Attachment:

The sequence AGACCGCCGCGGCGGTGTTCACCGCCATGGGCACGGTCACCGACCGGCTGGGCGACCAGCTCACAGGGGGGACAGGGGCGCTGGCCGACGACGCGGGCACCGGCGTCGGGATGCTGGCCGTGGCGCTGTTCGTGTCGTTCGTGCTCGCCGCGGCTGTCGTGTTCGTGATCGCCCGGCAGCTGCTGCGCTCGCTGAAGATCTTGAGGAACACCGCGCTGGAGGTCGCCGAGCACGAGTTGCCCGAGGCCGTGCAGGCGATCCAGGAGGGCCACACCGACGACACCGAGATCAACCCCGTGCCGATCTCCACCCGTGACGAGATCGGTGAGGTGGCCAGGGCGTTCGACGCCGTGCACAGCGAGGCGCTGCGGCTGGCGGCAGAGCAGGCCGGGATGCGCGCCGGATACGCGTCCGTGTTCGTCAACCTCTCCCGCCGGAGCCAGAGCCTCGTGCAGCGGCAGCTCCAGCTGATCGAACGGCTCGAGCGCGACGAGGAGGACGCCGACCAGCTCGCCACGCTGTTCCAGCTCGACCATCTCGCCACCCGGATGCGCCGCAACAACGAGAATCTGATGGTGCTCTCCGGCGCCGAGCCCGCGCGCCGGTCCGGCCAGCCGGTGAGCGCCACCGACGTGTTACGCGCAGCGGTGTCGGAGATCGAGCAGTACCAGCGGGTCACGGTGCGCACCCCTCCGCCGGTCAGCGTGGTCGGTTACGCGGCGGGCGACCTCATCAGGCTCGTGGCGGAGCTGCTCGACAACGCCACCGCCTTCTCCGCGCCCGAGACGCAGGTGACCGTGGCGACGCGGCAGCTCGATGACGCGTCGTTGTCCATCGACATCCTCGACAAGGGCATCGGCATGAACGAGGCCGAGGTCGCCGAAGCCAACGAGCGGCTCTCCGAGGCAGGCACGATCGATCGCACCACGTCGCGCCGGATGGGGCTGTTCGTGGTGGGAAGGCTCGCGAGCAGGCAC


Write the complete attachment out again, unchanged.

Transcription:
The sequence AGACCGCCGCGGCGGTGTTCACCGCCATGGGCACGGTCACCGACCGGCTGGGCGACCAGCTCACAGGGGGGACAGGGGCGCTGGCCGACGACGCGGGCACCGGCGTCGGGATGCTGGCCGTGGCGCTGTTCGTGTCGTTCGTGCTCGCCGCGGCTGTCGTGTTCGTGATCGCCCGGCAGCTGCTGCGCTCGCTGAAGATCTTGAGGAACACCGCGCTGGAGGTCGCCGAGCACGAGTTGCCCGAGGCCGTGCAGGCGATCCAGGAGGGCCACACCGACGACACCGAGATCAACCCCGTGCCGATCTCCACCCGTGACGAGATCGGTGAGGTGGCCAGGGCGTTCGACGCCGTGCACAGCGAGGCGCTGCGGCTGGCGGCAGAGCAGGCCGGGATGCGCGCCGGATACGCGTCCGTGTTCGTCAACCTCTCCCGCCGGAGCCAGAGCCTCGTGCAGCGGCAGCTCCAGCTGATCGAACGGCTCGAGCGCGACGAGGAGGACGCCGACCAGCTCGCCACGCTGTTCCAGCTCGACCATCTCGCCACCCGGATGCGCCGCAACAACGAGAATCTGATGGTGCTCTCCGGCGCCGAGCCCGCGCGCCGGTCCGGCCAGCCGGTGAGCGCCACCGACGTGTTACGCGCAGCGGTGTCGGAGATCGAGCAGTACCAGCGGGTCACGGTGCGCACCCCTCCGCCGGTCAGCGTGGTCGGTTACGCGGCGGGCGACCTCATCAGGCTCGTGGCGGAGCTGCTCGACAACGCCACCGCCTTCTCCGCGCCCGAGACGCAGGTGACCGTGGCGACGCGGCAGCTCGATGACGCGTCGTTGTCCATCGACATCCTCGACAAGGGCATCGGCATGAACGAGGCCGAGGTCGCCGAAGCCAACGAGCGGCTCTCCGAGGCAGGCACGATCGATCGCACCACGTCGCGCCGGATGGGGCTGTTCGTGGTGGGAAGGCTCGCGAGCAGGCAC